German retirement and pensions

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I just want to be able to get the citizenship, if I wanted to. 3 months X 85 = 255 euro is an ok exchange; assuming that's the bare minimum needed.

I promise, I won't pay more than that... Scout promise.

 

Plus, I was employed during this time, and shit loads of money is already, paid, just paying that extra 3 months is a reasonable investment I think.

 

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General question concerning elderly parents retirement planning. My parents are now retired in Germany and have a house. Are there any 'best practices' for how my parents can maximize their retirement and also potential ways in which we could keep the home in the family?

 

For example, should the home be 'gifted' or sold to the children with the parents allowed to live in the house for the rest of their lives? Or is it possible to create a trust which would protect the assets?

 

My general thoughts are that we want our parents to use all of their money and assets to prolong their quality of life and enjoyment of life as well as maintaining the best health care services that they can afford.  However, I have heard that if either one becomes incapacitated enough to need a 'nursing facility' that the general process is that they take whatever money, assets you may have until they are gone, and then you are supported by the health system. If this is the case, can we protect the assets so they are not lost?

 

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5 hours ago, brokenm said:

General question concerning elderly parents retirement planning. My parents are now retired in Germany and have a house. Are there any 'best practices' for how my parents can maximize their retirement and also potential ways in which we could keep the home in the family?

 

For example, should the home be 'gifted' or sold to the children with the parents allowed to live in the house for the rest of their lives? Or is it possible to create a trust which would protect the assets?

 

My general thoughts are that we want our parents to use all of their money and assets to prolong their quality of life and enjoyment of life as well as maintaining the best health care services that they can afford.  However, I have heard that if either one becomes incapacitated enough to need a 'nursing facility' that the general process is that they take whatever money, assets you may have until they are gone, and then you are supported by the health system. If this is the case, can we protect the assets so they are not lost?

 

 

Couple of info and thoughts here for you, @brokenm

 

1. trusts do not exist in the German legal system. Hence you can not safeguard or protect anything thru a trust as you would in USA or UK.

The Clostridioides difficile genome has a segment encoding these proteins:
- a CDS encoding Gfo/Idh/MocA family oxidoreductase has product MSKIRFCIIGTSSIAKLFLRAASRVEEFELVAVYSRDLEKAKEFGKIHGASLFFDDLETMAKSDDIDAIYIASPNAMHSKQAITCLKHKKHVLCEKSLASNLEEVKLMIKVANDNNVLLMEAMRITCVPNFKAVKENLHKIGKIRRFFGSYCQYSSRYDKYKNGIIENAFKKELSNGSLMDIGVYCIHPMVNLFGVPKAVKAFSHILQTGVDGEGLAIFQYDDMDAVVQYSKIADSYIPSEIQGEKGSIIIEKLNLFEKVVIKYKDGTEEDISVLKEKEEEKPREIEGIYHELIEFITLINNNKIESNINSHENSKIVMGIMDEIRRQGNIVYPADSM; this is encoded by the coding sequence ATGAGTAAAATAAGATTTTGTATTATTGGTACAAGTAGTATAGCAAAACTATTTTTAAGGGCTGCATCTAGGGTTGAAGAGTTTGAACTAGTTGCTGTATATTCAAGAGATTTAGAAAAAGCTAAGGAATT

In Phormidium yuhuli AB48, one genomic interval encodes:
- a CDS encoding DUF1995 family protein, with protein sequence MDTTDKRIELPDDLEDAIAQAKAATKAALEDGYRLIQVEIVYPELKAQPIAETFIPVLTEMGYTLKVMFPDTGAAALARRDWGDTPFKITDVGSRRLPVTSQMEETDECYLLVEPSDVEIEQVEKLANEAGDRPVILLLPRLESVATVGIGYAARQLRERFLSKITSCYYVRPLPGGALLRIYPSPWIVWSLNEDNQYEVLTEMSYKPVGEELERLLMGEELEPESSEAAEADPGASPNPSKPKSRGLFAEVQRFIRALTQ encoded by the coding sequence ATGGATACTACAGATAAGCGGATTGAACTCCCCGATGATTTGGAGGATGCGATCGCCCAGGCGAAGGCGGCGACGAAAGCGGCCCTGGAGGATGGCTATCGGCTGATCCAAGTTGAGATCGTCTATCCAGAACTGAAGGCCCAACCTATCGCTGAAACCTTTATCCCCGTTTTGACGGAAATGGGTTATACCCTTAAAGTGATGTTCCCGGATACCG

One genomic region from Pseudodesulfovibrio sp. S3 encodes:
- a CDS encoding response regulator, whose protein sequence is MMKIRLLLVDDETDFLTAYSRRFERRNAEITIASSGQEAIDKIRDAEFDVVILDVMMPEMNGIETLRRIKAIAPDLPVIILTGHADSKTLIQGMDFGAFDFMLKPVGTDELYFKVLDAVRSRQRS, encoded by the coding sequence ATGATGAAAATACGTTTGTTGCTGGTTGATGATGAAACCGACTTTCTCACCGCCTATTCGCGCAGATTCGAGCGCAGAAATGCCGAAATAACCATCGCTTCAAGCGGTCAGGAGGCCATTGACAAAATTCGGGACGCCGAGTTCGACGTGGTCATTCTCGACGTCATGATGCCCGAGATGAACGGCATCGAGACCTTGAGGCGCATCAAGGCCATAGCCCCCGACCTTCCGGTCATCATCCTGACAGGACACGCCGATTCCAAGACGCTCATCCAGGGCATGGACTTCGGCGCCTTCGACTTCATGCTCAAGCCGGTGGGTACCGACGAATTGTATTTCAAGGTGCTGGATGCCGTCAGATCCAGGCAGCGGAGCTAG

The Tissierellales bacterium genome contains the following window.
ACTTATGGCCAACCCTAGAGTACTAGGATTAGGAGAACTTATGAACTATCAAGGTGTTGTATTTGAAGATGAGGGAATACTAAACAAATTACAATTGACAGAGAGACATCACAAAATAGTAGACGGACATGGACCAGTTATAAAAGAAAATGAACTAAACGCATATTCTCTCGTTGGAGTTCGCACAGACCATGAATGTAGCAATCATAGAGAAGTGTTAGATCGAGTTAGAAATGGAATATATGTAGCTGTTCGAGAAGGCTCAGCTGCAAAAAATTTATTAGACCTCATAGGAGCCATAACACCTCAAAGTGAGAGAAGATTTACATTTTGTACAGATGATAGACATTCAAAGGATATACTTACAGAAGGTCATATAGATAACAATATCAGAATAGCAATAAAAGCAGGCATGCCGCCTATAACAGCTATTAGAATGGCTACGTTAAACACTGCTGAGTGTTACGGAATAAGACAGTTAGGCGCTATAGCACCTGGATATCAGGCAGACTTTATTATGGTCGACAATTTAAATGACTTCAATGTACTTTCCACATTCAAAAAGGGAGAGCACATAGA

2. yes, the main risk for your parents and, in extension, to their children is that one or both of them could become a case for 24/7 long-term-nursing care. While both your parents have been paying (probably??? -depending on when they lived in Germany and since when they have been paying to the German social welfare system thru public health insurance or private German health insurance) into the compulsory "Pflegepflichtversicherung", their costs are met about halfway (depending on where they are living, because the costs for full-time nursing care vary a lot within Germany) from this insurance coverage. Which still leaves for one person an average gap of 1500-2000 EUR per month (!) that would not be covered by the nursing-care insurance.  In order to pay for this, at first any existing income (pension income, interest or rents earned, dividends etc) will have to be used. If that is enough, it can happen that certain assets belonging to them need to be liquidated, too. There are a lot of court proceedings and verdicts ongoing and recently passed that deal in detail with what can be demanded to be sold in order to get the money for the nursing-care and what not.

Now, if neither the income nor the assets of the parents are sufficient to cover the costs of nursing care, the state will step in and pay for it..for the time being. After some time they will then reach out to the direct-line children and demand to be repaid by them. If there are several children, they can just go after one and have them then share it out amongst them (which creates obviously a lot of tension among siblings in such a situation). So, even if you find a legally sufficient way to get the ownership of the property transferred to you, you'll be still potentially liable.  And any gifting would become a legal problems within the first 10 years if during this time your parents would become a case where expensive nursing care is required - i.e. the government could demand the money back because it would be considered unjust to make yourself poorer in order for the public/community to bear the financial burden. Same even if you buy the property from them for anything remotely below market-prices. 

 

So, what can you do?